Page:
The two would perform in a characteristic B-52s style item called “call-and-response” that would see the female singers alternating with Strickland and Schneider.
In addition to doing work with the band, B-52s keyboardist Kate Pierson has done collaborations outside the B-52s, working with such artists as Iggy Pop, R.E.M., David Byrne, the Ramones and Matthew Sweet.
Pierson still sports vibrantly colored hair, currently electric red, and continues a love of retro clothing.
Now 66-year-old Pierson released her first solo album in 2015 called “Guitars and Microphones.”
Like Wilson and Strickland, Pierson’s hometown is Athens.
From 1979 with its first eponymously titled album to 2008’s “Funplex,” the band has produced eight studio albums.
Additionally, from 1981 to 2002 the B-52s have also released five compilation albums.
“Earth Girls Are Easy,” “The Wedding Singer,” “Ugly Betty,” “Fringe,” “Queer as Folk” and “Knocked Up” are only a handful of the movies and TV shows that the band’s signature, surfy tunes have made it to the soundtrack.
The B-52s went prehistoric in a cameo in the 1994 film “The Flintstones” when they played a band dressed in bones and furs called the BC-52s.
Other films the band has held cameos in include: Paul Simon’s 1980 feature film “One Trick Pony,” the documentary “Athens, GA: Inside/Out” chronicling the city’s mid-1980s music scene, and the upcoming independent American documentary “A Life in the Death of Joe Meek.”
The group is also slated to have a special guest appearance during season seven of the quirky sketch show “Portlandia” on IFC.
“With the Wild Crowd! Live in Athens, GA” was the first official live album and DVD release for the band, commemorating the 34th anniversary of the band’s first performance.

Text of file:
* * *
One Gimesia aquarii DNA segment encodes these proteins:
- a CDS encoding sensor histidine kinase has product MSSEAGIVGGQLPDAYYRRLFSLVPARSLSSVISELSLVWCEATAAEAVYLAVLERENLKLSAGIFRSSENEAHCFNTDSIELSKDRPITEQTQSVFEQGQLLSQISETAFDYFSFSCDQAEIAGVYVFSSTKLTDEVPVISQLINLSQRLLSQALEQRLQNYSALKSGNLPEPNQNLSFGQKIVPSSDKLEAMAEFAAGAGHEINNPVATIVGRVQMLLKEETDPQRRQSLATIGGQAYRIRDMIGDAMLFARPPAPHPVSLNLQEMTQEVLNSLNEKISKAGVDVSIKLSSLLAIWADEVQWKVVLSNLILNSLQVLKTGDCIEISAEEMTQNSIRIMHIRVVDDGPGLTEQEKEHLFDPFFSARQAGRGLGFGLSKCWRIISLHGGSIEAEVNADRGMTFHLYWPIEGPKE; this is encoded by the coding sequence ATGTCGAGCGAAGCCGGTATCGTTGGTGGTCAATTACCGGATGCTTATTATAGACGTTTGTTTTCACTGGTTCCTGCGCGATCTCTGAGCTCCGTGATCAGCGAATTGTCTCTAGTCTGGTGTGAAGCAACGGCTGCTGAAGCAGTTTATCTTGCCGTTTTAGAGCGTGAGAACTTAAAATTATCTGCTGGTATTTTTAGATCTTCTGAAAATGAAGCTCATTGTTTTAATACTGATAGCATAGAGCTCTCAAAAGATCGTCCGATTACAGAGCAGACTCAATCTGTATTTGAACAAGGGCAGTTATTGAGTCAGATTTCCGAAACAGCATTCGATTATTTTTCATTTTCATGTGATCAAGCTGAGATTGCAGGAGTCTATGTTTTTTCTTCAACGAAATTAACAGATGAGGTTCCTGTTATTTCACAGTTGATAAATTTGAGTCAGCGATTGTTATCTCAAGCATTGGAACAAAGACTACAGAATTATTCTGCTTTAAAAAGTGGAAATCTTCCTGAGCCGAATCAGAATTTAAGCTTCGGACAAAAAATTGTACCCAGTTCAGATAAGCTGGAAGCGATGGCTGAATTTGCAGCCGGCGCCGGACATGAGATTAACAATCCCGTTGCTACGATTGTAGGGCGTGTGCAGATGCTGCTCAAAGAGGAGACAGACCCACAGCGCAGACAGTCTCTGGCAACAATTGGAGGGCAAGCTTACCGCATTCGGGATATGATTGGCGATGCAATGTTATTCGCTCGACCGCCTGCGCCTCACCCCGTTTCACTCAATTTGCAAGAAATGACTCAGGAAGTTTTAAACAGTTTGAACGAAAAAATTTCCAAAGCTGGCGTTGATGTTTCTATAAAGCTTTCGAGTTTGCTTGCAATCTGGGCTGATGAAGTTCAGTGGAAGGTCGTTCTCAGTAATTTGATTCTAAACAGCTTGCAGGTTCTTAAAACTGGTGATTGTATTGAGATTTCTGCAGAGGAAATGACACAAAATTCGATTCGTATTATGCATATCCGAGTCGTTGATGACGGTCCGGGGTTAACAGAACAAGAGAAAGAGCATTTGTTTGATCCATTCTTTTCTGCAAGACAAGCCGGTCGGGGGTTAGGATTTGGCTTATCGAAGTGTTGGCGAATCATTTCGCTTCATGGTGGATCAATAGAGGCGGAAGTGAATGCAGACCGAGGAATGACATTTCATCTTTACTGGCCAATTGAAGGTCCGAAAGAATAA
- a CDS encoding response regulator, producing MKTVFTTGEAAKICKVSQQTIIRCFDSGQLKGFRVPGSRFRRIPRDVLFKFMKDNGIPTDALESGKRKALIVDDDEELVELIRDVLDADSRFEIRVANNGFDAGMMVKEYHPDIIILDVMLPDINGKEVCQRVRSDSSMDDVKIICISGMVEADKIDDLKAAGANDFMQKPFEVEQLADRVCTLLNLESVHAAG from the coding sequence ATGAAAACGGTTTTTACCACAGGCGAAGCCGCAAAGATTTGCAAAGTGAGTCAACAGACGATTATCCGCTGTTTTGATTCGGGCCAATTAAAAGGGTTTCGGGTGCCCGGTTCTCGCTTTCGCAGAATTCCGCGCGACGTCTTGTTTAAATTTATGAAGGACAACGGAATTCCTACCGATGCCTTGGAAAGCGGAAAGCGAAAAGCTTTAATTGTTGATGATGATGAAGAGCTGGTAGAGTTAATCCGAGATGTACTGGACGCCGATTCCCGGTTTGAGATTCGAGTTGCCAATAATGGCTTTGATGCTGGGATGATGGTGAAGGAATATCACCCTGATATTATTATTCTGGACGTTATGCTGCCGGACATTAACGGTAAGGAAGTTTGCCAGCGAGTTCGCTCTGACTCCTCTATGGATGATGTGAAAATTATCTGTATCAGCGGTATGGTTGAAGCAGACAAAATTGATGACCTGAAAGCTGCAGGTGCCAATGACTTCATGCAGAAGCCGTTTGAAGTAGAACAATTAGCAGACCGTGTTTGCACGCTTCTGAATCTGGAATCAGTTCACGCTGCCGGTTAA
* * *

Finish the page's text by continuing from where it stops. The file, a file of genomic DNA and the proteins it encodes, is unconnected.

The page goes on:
The band’s second live album was recorded at a concert at the Berklee Center in Boston, MA on Aug. 24, 1979.
The song “Private Idaho,” featured on “Wild Planet” reached number 18 on the “Billboard” 200 chart in 1980, and would later become the band’s second Hot 100 entry.
The song was prominently featured on the soundtrack of the Adam Sandler movie “The Wedding Singer,” where it gathered popularity.
Perhaps the band’s most well-known track is the infectious “Love Shack,” released in 1989 on its fifth studio album “Cosmic Thing.”
The song was the band’s first million-copy seller, and the first song of the band to reach the “Billboard” Top 40 charts, peaking at number three in its prime.
The song was reportedly inspired by a cabin located in Athens where Pierson lived in the ’70s, and where the band came up with the idea for “Rock Lobster.”
“Love Shack” would eventually be named one of the 365 “Songs of the Century” in 2001 and was ranked number 246 in Rolling Stone magazine’s list of the “500 Greatest Songs of All Time”
St. Mary's Steeple, a musical landmark in the Classic City where other famous Athens-born band R.E.M. played its first show in 1980, has memorabilia from the B-52s and other well-loved Athens groups.
From the B-52s, this includes a dress worn by the B-52s Kate Pierson during the “With the Wild Crowd” live album, taken and added to other memorabilia to save the Steeple in 2014.
In addition to raucous rock band R.E.M, the B-52s are often ranked as one of the most popular bands to ever come out of Athens in the city’s entirety, often cited along with Neutral Milk Hotel, Drive-By Truckers, the Whigs, Pylon, Of Montreal and Widespread Panic.
For the 40th anniversary show the B-52s will be performing in Auckland, New Zealand in the Vector Arena.
This performance, and the following one on Feb. 16 in Christchurch, New Zealand, is part of the larger current tour with Scottish rock band Simple Minds.
In a statement describing both upcoming shows Schnieder said, “From Athens to Auckland, 40 years and the party ain’t stopping!”
Although Athens isn’t on its list, the group will be playing at the Atlanta Symphony Orchestra on Sept. 15.